The failure of climate-control laws to get passed should send a clear signal that debate is actually the only place where "climate change is happening" can win.
The sad truth of climate change is that debate is beside the point, it’s pure power dynamics. Massively rich and powerful entrenched interests simply don’t care about debate or consensus, they just want to keep profiting until the bitter end. They’re not really related to the keyboard warriors online who for ideological or psychological reasons want to endlesssly “debate” the issue.
Is that a skeptics' thing? The answer is, water vapour is yet another positive feedback.
Twenty years ago, maybe. Today it’s like your racist uncle who always wants a “reasonable discussion about immigration” that would make a National Front member blush. You can’t blame the rest of us for figuring out the game and refusing to play.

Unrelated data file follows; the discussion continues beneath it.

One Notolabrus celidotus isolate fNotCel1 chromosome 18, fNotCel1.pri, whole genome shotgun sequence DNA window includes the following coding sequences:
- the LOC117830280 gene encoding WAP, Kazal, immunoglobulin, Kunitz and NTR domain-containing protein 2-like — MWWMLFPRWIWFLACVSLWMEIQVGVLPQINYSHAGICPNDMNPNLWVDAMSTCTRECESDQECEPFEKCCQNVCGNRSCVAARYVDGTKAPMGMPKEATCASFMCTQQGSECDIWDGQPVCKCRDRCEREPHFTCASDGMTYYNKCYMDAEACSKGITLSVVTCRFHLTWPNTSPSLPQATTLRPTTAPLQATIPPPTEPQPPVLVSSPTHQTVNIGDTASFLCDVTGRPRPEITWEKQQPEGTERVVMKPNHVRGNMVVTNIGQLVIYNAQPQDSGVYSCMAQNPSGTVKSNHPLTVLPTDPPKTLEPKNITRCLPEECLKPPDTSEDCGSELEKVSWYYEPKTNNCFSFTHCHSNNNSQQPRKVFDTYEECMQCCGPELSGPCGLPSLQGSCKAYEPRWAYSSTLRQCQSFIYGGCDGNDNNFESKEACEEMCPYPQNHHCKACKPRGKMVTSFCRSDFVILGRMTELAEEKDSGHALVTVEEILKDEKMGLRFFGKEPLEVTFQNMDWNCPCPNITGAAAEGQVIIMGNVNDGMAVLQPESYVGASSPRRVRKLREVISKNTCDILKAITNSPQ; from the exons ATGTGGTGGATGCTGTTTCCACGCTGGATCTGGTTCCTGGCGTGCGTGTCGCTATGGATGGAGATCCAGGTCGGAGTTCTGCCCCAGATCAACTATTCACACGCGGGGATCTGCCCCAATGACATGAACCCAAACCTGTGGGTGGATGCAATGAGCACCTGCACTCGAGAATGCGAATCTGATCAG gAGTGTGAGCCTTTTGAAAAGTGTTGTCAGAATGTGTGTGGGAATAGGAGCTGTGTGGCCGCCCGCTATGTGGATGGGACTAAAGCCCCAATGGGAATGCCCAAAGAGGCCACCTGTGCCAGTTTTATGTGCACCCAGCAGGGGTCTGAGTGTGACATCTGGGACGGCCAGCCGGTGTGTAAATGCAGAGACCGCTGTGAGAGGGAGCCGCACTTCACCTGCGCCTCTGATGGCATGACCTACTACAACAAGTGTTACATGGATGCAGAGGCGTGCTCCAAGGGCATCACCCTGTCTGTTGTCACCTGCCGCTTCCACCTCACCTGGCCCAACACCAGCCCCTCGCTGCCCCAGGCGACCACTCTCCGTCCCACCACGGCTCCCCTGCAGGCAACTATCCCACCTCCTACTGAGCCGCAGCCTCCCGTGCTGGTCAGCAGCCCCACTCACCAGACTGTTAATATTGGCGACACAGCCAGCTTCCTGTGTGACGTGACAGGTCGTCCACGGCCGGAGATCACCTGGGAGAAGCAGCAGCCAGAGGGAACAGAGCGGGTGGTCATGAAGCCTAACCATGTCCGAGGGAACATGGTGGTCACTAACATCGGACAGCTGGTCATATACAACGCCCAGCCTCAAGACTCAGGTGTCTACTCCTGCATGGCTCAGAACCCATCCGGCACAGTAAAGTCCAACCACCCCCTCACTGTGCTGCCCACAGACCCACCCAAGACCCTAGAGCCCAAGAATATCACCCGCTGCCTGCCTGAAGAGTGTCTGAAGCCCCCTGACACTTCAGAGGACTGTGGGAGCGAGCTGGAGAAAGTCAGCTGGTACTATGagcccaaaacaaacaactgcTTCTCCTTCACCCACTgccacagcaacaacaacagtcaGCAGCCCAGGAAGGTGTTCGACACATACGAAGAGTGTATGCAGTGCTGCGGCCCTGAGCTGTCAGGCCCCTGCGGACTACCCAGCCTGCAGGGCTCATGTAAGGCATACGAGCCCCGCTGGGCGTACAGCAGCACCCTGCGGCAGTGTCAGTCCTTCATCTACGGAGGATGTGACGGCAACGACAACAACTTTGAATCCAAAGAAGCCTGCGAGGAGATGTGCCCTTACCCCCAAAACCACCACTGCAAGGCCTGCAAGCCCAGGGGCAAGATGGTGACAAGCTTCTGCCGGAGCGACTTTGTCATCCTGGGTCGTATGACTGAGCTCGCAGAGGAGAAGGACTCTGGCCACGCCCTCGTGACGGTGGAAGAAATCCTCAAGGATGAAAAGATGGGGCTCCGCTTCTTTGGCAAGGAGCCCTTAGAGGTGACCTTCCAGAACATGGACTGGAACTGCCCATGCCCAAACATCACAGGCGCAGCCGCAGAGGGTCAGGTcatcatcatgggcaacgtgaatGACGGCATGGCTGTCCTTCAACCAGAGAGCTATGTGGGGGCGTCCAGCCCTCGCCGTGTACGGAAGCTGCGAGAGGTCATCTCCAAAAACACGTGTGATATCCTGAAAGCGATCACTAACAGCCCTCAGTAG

But actually, California Fish and Wildlife DO know what’s going on:
“Environmental stressors included impacts from a toxic algae bloom off the Sonoma coast in 2011, a widespread sea star disease in 2013 that was followed by an explosion in the sea urchin population, and the warm water conditions that have persisted offshore since 2014. In 2014 and 2015, coastal water temperatures along the West Coast rocketed upwards due to a combination of oceanographic features: the “Warm Blob” in 2014, combined with a strong El Niño that began in 2015.”